So Long Lives This (1635)
There are fascinating facts about Maryland. Harriet Tubman was born on one of its plantations that became a station on the Underground Railroad. Native Francis Scott Key, (ancestor of F. Scott Fitzgerald from whom he received his first and middle name), penned “The Star-Spangled Banner.” The state’s baseball team, the Ravens, stems from Edgar Allan Poe’s poem. And a king christened Maryland after Queen Henrietta Maria, known as Queen Mary.
The daughter of Henry IV of France and Navarre, the king who bagged the crown by stating, “Paris was worth a mass,” was the first monarch of the Bourbon line. When his daughter was six months old, Henry met his end through assassination. Her mother was the Italian Marie de’ Medici. The couple married by proxy in 1626 at Notre Dame Cathedral, while the ceremony took place a month later in England. The 4’10”, fifteen-year-old bride’s pale blue velvet train was so heavy a man walked beneath to shoulder the weight. When the Bourbon princess married the Stuart king, England branded her “the Flemish whore” and feared she would tempt her husband from their Protestant religion. Due to her Catholicism, Henrietta Maria did not have a coronation. The queen kept busy by buying paintings by Rubens, dancing at masques, and spending time with Jeffrey Hudson, her court dwarf. Their marriage produced nine children.
The royal couple also became involved with the New World when Lord Baltimore appealed to Charles for a royal charter to found an overseas colony that eventually became a Catholic refuge. As Charles already had places that bore his name such as North and South Carolina, from the Latin for Charles, Carolus, and Charleston, he christened it Terra Mariae, Maryland, the anglicized version of Henrietta Maria.
The idylls of the king and his queen came with an expiration date. Two decades after their nuptials, the British Isles erupted in a civil war between the royalists and Oliver Cromwell, dedicated to ending the monarchy. When the war forced them to part at Dover, as her ship The Lion sailed away for safety to the Continent. King Charles galloped along the White Cliffs, waving until the vessel disappeared into the horizon. The queen travelled to the Continent to raise funds and pawned treasures such as the Three Brothers, a crown jewel. The following year she returned and became the focus of attack by enemies of the crown. She wrote Charles, “The balls were whistling upon me and you may easily believe I love not such music.” The self-styled “Generalissima” was also a warrior queen, with Jeffrey always at her side. In 1645, after the Royalist defeat at Naseby, the couple’s enemies discovered letters between Charles and Henrietta Marie. The king’s letters to his wife opened, “My dear harte.” The parliamentarians published them to prove the queen was “the true controller of the breeches.” Regarded as the Stuart Lady Macbeth, few consorts better exposed the lie that women were “the weaker sex.”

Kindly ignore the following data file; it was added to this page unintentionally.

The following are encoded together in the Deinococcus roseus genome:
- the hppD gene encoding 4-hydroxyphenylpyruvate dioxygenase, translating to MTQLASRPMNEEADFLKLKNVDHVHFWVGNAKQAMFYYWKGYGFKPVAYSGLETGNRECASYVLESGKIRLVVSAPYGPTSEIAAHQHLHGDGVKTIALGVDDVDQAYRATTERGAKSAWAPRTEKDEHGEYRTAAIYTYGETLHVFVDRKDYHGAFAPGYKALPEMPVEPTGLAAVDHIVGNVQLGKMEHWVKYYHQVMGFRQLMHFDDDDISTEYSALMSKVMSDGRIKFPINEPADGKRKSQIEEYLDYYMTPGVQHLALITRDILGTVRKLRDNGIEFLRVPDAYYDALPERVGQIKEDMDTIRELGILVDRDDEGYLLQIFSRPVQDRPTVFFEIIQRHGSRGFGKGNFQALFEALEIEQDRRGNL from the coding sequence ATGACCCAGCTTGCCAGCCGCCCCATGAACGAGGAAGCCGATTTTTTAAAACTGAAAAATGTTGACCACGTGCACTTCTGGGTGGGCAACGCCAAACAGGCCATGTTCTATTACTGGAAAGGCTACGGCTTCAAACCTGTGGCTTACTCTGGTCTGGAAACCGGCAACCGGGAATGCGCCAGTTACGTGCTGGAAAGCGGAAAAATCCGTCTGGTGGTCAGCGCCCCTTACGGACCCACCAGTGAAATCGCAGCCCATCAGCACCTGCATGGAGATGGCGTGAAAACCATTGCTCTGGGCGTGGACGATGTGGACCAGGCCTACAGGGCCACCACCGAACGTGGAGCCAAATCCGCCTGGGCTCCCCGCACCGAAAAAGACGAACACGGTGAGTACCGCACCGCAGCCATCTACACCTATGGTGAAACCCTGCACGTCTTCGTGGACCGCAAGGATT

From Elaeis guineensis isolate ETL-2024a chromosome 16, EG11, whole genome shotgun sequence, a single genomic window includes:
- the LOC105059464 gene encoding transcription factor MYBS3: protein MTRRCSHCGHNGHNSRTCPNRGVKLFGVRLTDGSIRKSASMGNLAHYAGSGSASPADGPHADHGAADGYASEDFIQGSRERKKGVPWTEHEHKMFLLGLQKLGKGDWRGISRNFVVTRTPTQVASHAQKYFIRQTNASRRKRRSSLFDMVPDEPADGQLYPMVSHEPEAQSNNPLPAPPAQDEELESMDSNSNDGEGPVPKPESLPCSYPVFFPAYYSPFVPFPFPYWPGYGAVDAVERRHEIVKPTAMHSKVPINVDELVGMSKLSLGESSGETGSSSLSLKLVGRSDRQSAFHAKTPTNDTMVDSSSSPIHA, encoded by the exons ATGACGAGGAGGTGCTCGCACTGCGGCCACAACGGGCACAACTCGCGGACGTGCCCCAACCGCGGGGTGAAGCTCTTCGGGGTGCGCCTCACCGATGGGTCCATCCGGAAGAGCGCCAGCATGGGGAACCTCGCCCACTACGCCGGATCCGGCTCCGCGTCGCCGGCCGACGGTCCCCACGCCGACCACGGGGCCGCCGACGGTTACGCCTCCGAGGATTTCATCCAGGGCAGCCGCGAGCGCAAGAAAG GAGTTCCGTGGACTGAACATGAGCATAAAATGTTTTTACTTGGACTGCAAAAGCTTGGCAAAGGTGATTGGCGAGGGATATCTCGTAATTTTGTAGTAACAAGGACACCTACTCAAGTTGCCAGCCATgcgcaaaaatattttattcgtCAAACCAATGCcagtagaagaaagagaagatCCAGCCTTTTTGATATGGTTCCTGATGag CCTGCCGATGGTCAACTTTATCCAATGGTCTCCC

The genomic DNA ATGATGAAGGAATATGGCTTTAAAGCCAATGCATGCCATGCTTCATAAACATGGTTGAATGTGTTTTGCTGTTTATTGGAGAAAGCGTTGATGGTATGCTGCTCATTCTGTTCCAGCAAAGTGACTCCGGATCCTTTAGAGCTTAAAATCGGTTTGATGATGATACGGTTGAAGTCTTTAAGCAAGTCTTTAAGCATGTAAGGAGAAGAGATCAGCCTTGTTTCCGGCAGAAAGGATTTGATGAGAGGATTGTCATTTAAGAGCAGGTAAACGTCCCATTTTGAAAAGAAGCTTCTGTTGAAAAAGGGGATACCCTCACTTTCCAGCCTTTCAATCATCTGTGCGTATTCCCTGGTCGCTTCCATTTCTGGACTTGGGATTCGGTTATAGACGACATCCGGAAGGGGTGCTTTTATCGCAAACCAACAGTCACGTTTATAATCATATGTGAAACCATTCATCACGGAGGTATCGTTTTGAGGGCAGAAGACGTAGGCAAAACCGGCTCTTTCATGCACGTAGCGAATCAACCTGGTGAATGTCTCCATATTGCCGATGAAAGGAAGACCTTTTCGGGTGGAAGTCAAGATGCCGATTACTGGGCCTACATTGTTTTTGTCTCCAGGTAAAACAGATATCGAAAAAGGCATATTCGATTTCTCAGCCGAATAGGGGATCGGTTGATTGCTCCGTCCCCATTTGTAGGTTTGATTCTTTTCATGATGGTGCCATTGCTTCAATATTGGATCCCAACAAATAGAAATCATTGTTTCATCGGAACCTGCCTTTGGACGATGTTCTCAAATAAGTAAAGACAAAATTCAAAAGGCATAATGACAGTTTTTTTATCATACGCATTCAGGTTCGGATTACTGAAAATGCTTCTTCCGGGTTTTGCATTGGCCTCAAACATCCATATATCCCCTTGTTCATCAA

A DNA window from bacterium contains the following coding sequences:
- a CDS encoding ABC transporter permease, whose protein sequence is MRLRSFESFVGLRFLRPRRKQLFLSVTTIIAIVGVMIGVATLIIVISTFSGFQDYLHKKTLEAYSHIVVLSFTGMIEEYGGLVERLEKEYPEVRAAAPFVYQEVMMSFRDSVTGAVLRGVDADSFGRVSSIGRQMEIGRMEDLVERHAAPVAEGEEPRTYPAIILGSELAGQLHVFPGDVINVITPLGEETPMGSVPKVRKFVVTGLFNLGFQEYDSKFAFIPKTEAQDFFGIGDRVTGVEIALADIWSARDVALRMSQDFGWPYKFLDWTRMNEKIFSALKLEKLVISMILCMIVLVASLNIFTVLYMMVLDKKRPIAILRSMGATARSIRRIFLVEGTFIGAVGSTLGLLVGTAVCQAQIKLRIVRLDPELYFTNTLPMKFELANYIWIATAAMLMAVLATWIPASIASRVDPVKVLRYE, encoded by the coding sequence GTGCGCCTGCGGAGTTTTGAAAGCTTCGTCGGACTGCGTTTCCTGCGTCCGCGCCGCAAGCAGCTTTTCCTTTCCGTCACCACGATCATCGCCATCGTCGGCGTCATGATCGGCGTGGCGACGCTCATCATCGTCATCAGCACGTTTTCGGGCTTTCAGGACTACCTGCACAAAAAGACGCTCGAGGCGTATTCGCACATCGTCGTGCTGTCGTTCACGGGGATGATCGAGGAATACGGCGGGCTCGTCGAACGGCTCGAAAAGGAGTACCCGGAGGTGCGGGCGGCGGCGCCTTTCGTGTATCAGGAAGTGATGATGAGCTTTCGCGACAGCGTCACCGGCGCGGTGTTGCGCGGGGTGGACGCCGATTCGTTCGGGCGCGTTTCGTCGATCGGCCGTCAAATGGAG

When Cromwell proved victor, he ordered the king’s beheading on a public scaffold outside the Banqueting House at Whitehall. On Charles’ walk to his martyrdom-as he viewed his death-he passed under the ceiling painted by Rubens. The toll of his death and the war left the queen, then residing in France, in a state of devastation. She assuaged her grief with the vision of her son’s birthright: the restoration of his father’s throne.
Although Charles had left Henrietta Maria bereft of fortune, crown, and spouse, his love had bequeathed her a namesake-Maryland-a place upon which she never stepped foot. In “Sonnet 18,” William Shakespeare expressed the concept of immortality born of love, “So long as men can breathe or eyes can see/So long lives this, and this gives life to thee.”